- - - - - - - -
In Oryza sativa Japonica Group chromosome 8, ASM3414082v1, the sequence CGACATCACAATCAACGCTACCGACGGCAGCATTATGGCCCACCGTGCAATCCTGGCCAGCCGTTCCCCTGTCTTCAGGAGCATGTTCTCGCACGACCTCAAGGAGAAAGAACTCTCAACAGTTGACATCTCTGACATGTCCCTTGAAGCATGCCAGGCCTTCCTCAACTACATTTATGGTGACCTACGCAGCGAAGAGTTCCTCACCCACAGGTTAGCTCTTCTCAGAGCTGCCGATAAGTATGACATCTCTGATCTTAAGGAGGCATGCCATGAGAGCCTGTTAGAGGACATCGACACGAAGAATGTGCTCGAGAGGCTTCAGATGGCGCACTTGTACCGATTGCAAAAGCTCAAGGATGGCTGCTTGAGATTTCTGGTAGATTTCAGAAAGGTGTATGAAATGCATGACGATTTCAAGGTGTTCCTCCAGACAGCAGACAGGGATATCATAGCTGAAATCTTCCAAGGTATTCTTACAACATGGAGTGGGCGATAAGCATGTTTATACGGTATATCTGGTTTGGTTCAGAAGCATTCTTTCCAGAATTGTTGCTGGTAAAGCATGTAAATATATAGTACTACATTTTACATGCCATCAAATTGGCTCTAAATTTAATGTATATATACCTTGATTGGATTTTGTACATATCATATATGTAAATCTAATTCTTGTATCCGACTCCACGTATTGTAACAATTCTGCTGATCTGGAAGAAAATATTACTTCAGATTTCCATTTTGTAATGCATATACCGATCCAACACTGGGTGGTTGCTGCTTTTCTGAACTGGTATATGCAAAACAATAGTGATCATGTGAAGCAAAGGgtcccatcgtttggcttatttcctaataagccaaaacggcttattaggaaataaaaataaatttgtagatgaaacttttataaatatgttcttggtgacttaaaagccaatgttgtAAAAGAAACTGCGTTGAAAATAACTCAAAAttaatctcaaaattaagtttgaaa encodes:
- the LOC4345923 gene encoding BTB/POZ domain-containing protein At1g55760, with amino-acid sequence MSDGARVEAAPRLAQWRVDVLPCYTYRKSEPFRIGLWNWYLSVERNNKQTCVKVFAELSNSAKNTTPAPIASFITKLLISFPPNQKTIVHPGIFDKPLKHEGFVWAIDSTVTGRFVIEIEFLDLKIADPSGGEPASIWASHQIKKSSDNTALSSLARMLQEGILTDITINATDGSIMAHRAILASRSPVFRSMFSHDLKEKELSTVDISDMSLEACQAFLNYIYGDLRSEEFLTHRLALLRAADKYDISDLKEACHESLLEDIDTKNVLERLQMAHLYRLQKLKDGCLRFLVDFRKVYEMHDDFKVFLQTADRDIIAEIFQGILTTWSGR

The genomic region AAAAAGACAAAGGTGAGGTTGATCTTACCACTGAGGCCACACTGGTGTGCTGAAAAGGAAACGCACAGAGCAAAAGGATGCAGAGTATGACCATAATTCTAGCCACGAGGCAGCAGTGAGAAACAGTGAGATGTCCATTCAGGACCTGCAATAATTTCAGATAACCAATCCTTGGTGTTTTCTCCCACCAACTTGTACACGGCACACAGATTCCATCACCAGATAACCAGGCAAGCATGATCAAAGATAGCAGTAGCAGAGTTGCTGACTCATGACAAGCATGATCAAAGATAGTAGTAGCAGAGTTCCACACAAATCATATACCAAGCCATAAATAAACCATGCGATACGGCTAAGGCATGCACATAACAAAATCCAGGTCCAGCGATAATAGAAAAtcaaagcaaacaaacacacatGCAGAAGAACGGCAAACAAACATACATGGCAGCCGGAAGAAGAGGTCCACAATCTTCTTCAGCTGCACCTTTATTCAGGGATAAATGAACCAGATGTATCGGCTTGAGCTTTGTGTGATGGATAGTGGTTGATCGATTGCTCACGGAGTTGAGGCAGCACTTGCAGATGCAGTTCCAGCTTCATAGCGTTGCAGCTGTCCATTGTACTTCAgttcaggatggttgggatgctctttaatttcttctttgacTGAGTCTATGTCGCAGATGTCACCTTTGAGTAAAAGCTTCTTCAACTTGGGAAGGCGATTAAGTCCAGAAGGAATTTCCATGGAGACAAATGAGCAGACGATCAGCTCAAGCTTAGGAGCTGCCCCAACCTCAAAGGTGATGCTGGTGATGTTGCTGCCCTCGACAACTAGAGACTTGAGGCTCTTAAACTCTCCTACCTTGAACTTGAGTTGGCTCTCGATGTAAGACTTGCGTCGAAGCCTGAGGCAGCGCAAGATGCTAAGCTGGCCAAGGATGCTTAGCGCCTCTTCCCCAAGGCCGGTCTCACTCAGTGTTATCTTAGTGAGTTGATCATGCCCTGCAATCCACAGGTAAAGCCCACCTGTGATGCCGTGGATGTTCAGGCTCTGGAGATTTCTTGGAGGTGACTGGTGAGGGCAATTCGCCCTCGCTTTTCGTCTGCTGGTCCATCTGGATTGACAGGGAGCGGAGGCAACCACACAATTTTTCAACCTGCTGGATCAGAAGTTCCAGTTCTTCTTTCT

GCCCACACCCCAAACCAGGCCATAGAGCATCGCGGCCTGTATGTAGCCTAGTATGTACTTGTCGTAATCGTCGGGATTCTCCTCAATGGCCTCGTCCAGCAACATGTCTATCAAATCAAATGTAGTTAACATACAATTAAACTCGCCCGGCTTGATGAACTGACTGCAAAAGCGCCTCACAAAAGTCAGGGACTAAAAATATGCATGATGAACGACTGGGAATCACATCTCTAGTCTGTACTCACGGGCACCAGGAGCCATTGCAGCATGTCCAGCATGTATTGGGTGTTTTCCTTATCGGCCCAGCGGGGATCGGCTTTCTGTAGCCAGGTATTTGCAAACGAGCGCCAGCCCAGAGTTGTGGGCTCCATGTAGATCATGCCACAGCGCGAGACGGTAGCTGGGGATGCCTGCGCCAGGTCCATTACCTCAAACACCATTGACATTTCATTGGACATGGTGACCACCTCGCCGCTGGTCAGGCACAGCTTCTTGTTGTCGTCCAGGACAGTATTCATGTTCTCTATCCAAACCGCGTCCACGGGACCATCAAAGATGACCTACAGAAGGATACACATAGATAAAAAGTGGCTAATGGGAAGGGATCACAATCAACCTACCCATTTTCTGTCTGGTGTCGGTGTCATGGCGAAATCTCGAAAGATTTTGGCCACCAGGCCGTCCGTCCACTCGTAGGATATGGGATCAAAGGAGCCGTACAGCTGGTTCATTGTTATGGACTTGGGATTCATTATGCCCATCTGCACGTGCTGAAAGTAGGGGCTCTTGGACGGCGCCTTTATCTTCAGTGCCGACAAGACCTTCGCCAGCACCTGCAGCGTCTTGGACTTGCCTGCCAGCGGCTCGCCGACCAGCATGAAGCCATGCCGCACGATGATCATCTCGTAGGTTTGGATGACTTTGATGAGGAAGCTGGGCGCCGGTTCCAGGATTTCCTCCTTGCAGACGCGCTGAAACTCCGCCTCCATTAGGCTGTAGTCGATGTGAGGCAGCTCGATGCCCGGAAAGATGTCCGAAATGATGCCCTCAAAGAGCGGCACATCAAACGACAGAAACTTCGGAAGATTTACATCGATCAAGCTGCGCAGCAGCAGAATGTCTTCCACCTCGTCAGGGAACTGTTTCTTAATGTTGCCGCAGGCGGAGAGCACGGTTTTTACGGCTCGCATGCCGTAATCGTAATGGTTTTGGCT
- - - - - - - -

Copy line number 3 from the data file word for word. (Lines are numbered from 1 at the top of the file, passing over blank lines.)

The genomic region AAAAAGACAAAGGTGAGGTTGATCTTACCACTGAGGCCACACTGGTGTGCTGAAAAGGAAACGCACAGAGCAAAAGGATGCAGAGTATGACCATAATTCTAGCCACGAGGCAGCAGTGAGAAACAGTGAGATGTCCATTCAGGACCTGCAATAATTTCAGATAACCAATCCTTGGTGTTTTCTCCCACCAACTTGTACACGGCACACAGATTCCATCACCAGATAACCAGGCAAGCATGATCAAAGATAGCAGTAGCAGAGTTGCTGACTCATGACAAGCATGATCAAAGATAGTAGTAGCAGAGTTCCACACAAATCATATACCAAGCCATAAATAAACCATGCGATACGGCTAAGGCATGCACATAACAAAATCCAGGTCCAGCGATAATAGAAAAtcaaagcaaacaaacacacatGCAGAAGAACGGCAAACAAACATACATGGCAGCCGGAAGAAGAGGTCCACAATCTTCTTCAGCTGCACCTTTATTCAGGGATAAATGAACCAGATGTATCGGCTTGAGCTTTGTGTGATGGATAGTGGTTGATCGATTGCTCACGGAGTTGAGGCAGCACTTGCAGATGCAGTTCCAGCTTCATAGCGTTGCAGCTGTCCATTGTACTTCAgttcaggatggttgggatgctctttaatttcttctttgacTGAGTCTATGTCGCAGATGTCACCTTTGAGTAAAAGCTTCTTCAACTTGGGAAGGCGATTAAGTCCAGAAGGAATTTCCATGGAGACAAATGAGCAGACGATCAGCTCAAGCTTAGGAGCTGCCCCAACCTCAAAGGTGATGCTGGTGATGTTGCTGCCCTCGACAACTAGAGACTTGAGGCTCTTAAACTCTCCTACCTTGAACTTGAGTTGGCTCTCGATGTAAGACTTGCGTCGAAGCCTGAGGCAGCGCAAGATGCTAAGCTGGCCAAGGATGCTTAGCGCCTCTTCCCCAAGGCCGGTCTCACTCAGTGTTATCTTAGTGAGTTGATCATGCCCTGCAATCCACAGGTAAAGCCCACCTGTGATGCCGTGGATGTTCAGGCTCTGGAGATTTCTTGGAGGTGACTGGTGAGGGCAATTCGCCCTCGCTTTTCGTCTGCTGGTCCATCTGGATTGACAGGGAGCGGAGGCAACCACACAATTTTTCAACCTGCTGGATCAGAAGTTCCAGTTCTTCTTTCT